"With our schedule as compressed as it is now, our pre-conference tournaments become extremely important," said Kydd. "Once conference starts, there is really not much time to actually practice specific things. All the focus will be on game prep and scouting. We must be able take full advantage of the experiences in the early season."
The Eagles open the season Aug. 24-25 at the UniWyo Wyoming Invite, where they will play four matches in two days. The team then returns to the Inland Northwest for the Gonzaga Invitational Aug. 31 and Sept. 1, where the Eags will face UC Riverside, South Dakota State and Gonzaga.
The final tune up before conference is a tournament at Iowa State that features some of the toughest competition from the Big 12, Big 10 and Big East Conferences. EWU will see Iowa State, Iowa and Syracuse in the two-day event Sept. 7-8. Host Iowa State is coming off a 25-6 season that saw the Cyclones finish second in the Big 12 Conference and advance to the Elite 8 of the NCAA Division I Women's Volleyball Championship. Syracuse finished fourth out of 15 teams in the Big East Conference.
"We know we are going into the lion's den a little bit with the Iowa State tournament," said Kydd. "But we put ourselves in that situation on purpose. It's something we've done ever since I've been here even as an assistant coach. We go out and find tournaments with quality teams that are going to make us stretch. And hopefully, that experience carries over into conference."
The Big Sky season will commence for EWU on Sept. 13 with a road match at Sacramento State. The Eags make their Reese Court debut Monday, Sept. 17 against Portland State, before heading to the Montanas Sept. 20 and 22, which is a road trip EWU swept during the 2011 season.
The fans will get their first look at Southern Utah on Sept. 27, while North Dakota pays a visit to Cheney the following week.
With the addition of the two new teams, the Big Sky tournament field was increased for the 2012 season from four qualifiers to six. By virtue of winning the regular-season title last year, Northern Colorado will host the championship Nov. 23-24 in Greeley, Colo.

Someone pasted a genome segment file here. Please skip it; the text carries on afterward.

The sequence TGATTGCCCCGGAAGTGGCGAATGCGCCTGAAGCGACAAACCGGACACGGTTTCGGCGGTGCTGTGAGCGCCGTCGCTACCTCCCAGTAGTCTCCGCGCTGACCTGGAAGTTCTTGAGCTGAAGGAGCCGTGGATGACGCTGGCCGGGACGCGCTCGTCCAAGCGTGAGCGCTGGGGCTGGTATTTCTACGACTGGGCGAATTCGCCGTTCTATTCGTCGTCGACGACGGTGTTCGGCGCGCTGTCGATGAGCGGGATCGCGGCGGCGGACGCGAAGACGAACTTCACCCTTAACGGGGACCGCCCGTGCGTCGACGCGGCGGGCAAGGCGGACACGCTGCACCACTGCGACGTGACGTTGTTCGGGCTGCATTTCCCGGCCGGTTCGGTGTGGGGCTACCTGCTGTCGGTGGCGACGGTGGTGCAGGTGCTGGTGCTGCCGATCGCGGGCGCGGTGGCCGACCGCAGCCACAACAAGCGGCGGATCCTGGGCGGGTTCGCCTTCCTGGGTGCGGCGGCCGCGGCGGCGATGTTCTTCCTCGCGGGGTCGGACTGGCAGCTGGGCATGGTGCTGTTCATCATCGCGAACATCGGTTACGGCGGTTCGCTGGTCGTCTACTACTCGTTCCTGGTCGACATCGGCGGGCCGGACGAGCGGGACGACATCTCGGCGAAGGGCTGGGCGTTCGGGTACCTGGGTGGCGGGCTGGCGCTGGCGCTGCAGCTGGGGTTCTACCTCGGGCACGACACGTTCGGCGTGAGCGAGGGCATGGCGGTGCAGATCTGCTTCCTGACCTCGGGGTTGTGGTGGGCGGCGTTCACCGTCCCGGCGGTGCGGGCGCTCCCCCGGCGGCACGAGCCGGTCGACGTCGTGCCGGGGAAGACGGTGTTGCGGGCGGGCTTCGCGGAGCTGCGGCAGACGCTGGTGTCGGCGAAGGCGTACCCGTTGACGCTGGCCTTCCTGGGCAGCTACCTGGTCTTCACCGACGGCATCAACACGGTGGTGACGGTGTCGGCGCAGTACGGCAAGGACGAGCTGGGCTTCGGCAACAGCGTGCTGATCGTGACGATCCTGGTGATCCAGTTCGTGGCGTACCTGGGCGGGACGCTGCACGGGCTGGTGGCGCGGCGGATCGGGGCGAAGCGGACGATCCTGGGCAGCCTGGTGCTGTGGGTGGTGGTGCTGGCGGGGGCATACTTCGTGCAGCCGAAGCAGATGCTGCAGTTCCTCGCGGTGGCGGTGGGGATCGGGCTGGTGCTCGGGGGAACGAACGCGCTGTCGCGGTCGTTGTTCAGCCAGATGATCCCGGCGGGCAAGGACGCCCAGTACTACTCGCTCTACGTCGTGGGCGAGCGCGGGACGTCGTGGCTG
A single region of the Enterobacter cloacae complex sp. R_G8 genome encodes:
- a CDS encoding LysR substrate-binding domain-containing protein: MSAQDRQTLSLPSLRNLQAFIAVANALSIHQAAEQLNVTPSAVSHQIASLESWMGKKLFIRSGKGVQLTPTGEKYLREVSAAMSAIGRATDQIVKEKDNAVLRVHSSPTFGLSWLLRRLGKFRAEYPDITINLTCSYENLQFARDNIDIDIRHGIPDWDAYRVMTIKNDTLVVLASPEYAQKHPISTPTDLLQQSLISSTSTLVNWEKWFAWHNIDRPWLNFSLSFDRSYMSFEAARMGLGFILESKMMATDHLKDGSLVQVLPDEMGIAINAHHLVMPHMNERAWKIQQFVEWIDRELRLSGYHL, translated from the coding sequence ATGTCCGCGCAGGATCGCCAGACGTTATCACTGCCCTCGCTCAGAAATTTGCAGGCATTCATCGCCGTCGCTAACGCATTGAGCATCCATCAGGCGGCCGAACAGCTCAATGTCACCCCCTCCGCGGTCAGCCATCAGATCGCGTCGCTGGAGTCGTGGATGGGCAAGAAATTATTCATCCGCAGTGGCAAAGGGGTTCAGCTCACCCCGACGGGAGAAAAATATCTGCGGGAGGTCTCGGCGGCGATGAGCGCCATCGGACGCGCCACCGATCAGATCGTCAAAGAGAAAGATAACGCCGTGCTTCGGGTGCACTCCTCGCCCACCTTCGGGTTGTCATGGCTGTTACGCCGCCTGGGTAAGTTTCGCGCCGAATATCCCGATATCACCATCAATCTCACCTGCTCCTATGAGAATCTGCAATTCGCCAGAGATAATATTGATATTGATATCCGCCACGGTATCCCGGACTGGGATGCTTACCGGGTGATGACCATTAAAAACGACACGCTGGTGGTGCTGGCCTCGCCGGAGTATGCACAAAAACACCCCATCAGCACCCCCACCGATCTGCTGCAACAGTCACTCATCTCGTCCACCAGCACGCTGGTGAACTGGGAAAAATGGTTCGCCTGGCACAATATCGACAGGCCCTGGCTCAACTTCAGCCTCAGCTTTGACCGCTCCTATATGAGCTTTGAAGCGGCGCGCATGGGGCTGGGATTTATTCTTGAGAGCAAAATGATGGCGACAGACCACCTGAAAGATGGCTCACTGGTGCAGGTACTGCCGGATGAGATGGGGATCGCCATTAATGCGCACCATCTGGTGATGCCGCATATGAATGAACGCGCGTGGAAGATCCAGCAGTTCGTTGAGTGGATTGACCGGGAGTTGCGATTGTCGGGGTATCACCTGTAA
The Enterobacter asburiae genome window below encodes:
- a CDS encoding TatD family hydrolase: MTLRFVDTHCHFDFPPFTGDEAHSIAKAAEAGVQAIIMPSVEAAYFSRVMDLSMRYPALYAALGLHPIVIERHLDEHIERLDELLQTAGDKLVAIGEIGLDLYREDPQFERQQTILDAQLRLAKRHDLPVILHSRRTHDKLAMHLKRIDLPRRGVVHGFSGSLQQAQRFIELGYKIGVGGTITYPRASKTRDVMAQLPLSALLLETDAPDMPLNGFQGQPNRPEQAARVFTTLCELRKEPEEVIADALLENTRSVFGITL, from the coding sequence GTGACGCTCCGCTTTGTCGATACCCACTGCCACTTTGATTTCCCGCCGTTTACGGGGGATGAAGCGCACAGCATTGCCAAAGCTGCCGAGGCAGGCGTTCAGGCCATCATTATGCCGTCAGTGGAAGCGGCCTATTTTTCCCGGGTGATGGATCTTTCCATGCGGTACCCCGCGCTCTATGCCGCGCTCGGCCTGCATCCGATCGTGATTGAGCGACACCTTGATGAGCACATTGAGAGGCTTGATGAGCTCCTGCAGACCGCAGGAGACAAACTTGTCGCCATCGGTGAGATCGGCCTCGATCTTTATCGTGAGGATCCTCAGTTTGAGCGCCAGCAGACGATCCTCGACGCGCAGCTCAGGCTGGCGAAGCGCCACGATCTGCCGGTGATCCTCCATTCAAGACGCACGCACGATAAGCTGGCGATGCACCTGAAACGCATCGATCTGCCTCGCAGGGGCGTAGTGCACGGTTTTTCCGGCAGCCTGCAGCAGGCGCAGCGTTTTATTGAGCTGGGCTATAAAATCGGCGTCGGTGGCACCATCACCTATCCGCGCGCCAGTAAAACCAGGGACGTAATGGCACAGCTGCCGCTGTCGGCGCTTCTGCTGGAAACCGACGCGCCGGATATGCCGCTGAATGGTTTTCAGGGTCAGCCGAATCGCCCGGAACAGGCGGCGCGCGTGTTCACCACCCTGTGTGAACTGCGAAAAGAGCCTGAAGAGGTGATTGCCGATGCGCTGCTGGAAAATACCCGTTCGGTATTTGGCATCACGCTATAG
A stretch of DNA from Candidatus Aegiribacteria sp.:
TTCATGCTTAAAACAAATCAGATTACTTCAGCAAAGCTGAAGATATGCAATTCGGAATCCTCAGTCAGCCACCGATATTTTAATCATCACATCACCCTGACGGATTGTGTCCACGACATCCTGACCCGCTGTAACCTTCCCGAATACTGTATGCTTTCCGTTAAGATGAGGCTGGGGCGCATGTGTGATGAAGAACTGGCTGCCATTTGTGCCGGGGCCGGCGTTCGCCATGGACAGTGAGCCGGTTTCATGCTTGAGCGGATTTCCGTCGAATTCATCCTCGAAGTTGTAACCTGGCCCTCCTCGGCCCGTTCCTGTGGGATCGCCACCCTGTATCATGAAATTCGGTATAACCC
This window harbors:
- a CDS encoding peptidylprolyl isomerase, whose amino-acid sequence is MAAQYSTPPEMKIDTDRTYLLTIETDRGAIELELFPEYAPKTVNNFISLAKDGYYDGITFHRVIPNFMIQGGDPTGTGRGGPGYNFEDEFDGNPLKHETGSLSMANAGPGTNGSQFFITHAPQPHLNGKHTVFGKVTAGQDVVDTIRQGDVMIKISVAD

Big Sky Preview
Eastern was selected third in the 2012 Big Sky preseason coaches’ poll with 71 total points. The Eagles finished fourth last season with a 9-7 league record. Eastern made its 15th appearance in the last 16 years in the Big Sky Conference tournament, but was ousted in the semifinals by regular-season champion and eventual tournament champion Northern Colorado.
UNC was a near-unanimous pick to defend that title, as the Bears garnered 99 total points with nine of 10 first-place votes in this year’s preseason poll. Portland State was second with 88 points and one first-place tally, while newcomer North Dakota was right on the heels of EWU in fourth with 70 total points.
Last season, Eastern secured its spot in the postseason after sweeping the regular-season series with Montana, Montana State, Idaho State and Weber State, and splitting with Northern Arizona. But the Eagles struggled against the three teams that finished ahead of them, losing each duel against Northern Colorado, Portland State and Sac State.
In order to get back to the playoffs and make a deep run, Eastern will have to find a way to compete with the top dogs.
“I think it had a lot to do with our mindset,” said Kydd. “As I’ve said to our team before, the outcome of a match is often determined before the match even starts. Teams lose because they think they should win and teams lose because they think they should lose. Whether you have positive or negative expectations, neither of them really helps, you have to be able to just go out and play. I think if we can get rid of the expectation surrounding any given match, we will find ourselves in a position to beat any team.”
In addition to getting over the mental hurdle, Kydd also wants his team to focus on the concept of synergy.
“We have to be better as a group,” said Kydd. “We should always assume we’re going to see someone who has more talent. Player for player, there will be challenges against certain teams in this conference. So, what it really comes down to is our ability to perform as a cohesive team. It’s not the individuals that make a team - it is the sum of its parts.”